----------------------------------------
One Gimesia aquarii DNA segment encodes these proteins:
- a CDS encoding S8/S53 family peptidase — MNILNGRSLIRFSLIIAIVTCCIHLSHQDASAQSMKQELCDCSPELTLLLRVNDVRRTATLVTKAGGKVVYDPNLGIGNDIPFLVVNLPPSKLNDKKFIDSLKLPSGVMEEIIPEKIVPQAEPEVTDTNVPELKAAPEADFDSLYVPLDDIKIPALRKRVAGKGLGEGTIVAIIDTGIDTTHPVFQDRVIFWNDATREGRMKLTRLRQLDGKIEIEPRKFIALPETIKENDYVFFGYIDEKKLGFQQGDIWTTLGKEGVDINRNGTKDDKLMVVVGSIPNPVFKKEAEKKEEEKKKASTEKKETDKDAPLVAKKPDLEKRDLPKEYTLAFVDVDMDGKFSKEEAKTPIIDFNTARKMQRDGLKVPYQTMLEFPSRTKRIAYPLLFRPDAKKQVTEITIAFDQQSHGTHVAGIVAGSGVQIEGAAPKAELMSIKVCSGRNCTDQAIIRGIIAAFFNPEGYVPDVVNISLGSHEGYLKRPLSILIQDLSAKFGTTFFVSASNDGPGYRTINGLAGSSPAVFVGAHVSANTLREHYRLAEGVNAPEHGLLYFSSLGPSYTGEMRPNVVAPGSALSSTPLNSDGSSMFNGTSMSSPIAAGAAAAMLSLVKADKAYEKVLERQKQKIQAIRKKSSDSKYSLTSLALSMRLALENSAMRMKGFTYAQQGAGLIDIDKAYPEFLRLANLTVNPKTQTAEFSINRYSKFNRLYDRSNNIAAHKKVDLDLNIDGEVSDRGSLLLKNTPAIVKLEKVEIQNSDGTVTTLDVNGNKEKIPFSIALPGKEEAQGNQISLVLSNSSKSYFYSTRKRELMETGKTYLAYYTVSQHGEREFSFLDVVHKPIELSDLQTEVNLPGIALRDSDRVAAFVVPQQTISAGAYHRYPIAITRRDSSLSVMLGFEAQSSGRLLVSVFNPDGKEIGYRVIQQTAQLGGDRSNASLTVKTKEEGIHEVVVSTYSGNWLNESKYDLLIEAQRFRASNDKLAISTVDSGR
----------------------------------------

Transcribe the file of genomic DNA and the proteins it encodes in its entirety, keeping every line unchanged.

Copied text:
One Gimesia aquarii DNA segment encodes these proteins:
- a CDS encoding S8/S53 family peptidase — MNILNGRSLIRFSLIIAIVTCCIHLSHQDASAQSMKQELCDCSPELTLLLRVNDVRRTATLVTKAGGKVVYDPNLGIGNDIPFLVVNLPPSKLNDKKFIDSLKLPSGVMEEIIPEKIVPQAEPEVTDTNVPELKAAPEADFDSLYVPLDDIKIPALRKRVAGKGLGEGTIVAIIDTGIDTTHPVFQDRVIFWNDATREGRMKLTRLRQLDGKIEIEPRKFIALPETIKENDYVFFGYIDEKKLGFQQGDIWTTLGKEGVDINRNGTKDDKLMVVVGSIPNPVFKKEAEKKEEEKKKASTEKKETDKDAPLVAKKPDLEKRDLPKEYTLAFVDVDMDGKFSKEEAKTPIIDFNTARKMQRDGLKVPYQTMLEFPSRTKRIAYPLLFRPDAKKQVTEITIAFDQQSHGTHVAGIVAGSGVQIEGAAPKAELMSIKVCSGRNCTDQAIIRGIIAAFFNPEGYVPDVVNISLGSHEGYLKRPLSILIQDLSAKFGTTFFVSASNDGPGYRTINGLAGSSPAVFVGAHVSANTLREHYRLAEGVNAPEHGLLYFSSLGPSYTGEMRPNVVAPGSALSSTPLNSDGSSMFNGTSMSSPIAAGAAAAMLSLVKADKAYEKVLERQKQKIQAIRKKSSDSKYSLTSLALSMRLALENSAMRMKGFTYAQQGAGLIDIDKAYPEFLRLANLTVNPKTQTAEFSINRYSKFNRLYDRSNNIAAHKKVDLDLNIDGEVSDRGSLLLKNTPAIVKLEKVEIQNSDGTVTTLDVNGNKEKIPFSIALPGKEEAQGNQISLVLSNSSKSYFYSTRKRELMETGKTYLAYYTVSQHGEREFSFLDVVHKPIELSDLQTEVNLPGIALRDSDRVAAFVVPQQTISAGAYHRYPIAITRRDSSLSVMLGFEAQSSGRLLVSVFNPDGKEIGYRVIQQTAQLGGDRSNASLTVKTKEEGIHEVVVSTYSGNWLNESKYDLLIEAQRFRASNDKLAISTVDSGR